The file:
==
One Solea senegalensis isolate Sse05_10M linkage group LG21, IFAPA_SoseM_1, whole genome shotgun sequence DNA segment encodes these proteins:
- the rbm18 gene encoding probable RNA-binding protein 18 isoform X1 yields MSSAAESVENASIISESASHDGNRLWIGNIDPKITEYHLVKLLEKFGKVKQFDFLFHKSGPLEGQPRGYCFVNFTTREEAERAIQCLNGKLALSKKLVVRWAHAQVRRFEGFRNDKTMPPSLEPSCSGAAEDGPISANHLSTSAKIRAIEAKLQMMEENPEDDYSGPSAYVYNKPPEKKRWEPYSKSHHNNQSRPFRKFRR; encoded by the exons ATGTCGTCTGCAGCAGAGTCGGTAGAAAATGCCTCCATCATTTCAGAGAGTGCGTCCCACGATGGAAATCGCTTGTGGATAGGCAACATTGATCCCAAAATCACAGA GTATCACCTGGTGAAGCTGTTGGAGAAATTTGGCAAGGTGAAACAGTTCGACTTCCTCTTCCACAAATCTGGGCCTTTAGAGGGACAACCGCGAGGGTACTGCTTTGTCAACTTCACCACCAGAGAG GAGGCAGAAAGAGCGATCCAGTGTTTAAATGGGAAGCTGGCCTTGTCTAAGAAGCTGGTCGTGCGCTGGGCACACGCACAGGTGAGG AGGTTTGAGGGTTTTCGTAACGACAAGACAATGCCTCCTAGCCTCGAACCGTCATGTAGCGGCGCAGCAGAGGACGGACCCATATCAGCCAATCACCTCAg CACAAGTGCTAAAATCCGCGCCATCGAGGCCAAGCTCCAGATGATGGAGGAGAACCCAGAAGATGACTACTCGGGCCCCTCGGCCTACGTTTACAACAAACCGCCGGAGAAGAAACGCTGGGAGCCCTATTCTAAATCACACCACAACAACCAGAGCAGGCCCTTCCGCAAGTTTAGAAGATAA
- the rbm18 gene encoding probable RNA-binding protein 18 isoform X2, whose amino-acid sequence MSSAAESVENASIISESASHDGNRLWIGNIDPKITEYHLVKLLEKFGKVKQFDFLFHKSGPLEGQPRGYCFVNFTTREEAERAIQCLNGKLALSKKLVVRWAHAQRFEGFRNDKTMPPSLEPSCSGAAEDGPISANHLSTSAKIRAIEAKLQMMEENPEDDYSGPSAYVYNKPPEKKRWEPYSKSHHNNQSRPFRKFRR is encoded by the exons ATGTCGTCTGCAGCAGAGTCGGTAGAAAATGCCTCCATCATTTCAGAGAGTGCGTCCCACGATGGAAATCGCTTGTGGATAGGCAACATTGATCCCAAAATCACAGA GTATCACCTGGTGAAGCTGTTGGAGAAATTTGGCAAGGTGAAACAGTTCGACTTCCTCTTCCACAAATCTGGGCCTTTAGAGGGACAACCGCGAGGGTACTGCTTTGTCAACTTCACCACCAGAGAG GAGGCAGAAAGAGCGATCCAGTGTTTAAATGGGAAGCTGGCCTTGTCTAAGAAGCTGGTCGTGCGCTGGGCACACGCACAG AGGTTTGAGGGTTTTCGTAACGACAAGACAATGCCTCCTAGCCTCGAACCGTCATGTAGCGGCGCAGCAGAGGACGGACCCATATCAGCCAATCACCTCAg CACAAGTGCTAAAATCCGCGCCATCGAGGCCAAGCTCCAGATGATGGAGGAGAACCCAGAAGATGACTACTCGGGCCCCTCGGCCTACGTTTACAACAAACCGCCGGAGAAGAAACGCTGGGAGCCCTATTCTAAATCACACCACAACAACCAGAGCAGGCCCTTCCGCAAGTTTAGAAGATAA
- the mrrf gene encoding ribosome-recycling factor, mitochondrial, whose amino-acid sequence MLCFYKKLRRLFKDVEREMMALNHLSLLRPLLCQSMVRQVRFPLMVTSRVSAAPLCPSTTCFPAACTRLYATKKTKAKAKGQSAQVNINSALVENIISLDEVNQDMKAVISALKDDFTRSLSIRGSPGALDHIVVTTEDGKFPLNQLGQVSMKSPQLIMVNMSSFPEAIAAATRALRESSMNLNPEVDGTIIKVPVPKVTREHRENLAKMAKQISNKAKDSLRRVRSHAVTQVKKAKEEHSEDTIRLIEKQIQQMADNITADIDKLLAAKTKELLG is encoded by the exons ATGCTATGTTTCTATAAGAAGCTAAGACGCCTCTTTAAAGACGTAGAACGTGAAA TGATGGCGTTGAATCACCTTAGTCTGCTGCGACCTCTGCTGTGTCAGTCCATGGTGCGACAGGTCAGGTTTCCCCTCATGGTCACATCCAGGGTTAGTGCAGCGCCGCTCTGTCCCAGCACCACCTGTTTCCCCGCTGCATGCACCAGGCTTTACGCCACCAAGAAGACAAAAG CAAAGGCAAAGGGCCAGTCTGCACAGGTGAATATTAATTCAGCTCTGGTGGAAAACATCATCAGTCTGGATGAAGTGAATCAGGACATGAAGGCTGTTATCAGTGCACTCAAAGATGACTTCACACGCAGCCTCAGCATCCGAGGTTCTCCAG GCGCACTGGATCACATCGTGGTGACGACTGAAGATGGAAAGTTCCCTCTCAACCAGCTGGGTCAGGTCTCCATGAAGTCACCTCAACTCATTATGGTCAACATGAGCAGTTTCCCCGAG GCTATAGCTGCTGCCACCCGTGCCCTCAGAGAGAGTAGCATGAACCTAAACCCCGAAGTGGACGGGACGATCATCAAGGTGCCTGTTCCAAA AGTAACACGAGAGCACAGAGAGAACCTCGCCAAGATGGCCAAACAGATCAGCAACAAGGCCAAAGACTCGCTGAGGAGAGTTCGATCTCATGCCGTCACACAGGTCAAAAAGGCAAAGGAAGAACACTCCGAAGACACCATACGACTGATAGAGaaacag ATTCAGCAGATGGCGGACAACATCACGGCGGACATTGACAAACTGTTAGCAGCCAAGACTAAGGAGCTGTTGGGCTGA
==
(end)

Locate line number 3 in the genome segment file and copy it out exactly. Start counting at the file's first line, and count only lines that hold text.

- the rbm18 gene encoding probable RNA-binding protein 18 isoform X2, whose amino-acid sequence MSSAAESVENASIISESASHDGNRLWIGNIDPKITEYHLVKLLEKFGKVKQFDFLFHKSGPLEGQPRGYCFVNFTTREEAERAIQCLNGKLALSKKLVVRWAHAQRFEGFRNDKTMPPSLEPSCSGAAEDGPISANHLSTSAKIRAIEAKLQMMEENPEDDYSGPSAYVYNKPPEKKRWEPYSKSHHNNQSRPFRKFRR is encoded by the exons ATGTCGTCTGCAGCAGAGTCGGTAGAAAATGCCTCCATCATTTCAGAGAGTGCGTCCCACGATGGAAATCGCTTGTGGATAGGCAACATTGATCCCAAAATCACAGA GTATCACCTGGTGAAGCTGTTGGAGAAATTTGGCAAGGTGAAACAGTTCGACTTCCTCTTCCACAAATCTGGGCCTTTAGAGGGACAACCGCGAGGGTACTGCTTTGTCAACTTCACCACCAGAGAG GAGGCAGAAAGAGCGATCCAGTGTTTAAATGGGAAGCTGGCCTTGTCTAAGAAGCTGGTCGTGCGCTGGGCACACGCACAG AGGTTTGAGGGTTTTCGTAACGACAAGACAATGCCTCCTAGCCTCGAACCGTCATGTAGCGGCGCAGCAGAGGACGGACCCATATCAGCCAATCACCTCAg CACAAGTGCTAAAATCCGCGCCATCGAGGCCAAGCTCCAGATGATGGAGGAGAACCCAGAAGATGACTACTCGGGCCCCTCGGCCTACGTTTACAACAAACCGCCGGAGAAGAAACGCTGGGAGCCCTATTCTAAATCACACCACAACAACCAGAGCAGGCCCTTCCGCAAGTTTAGAAGATAA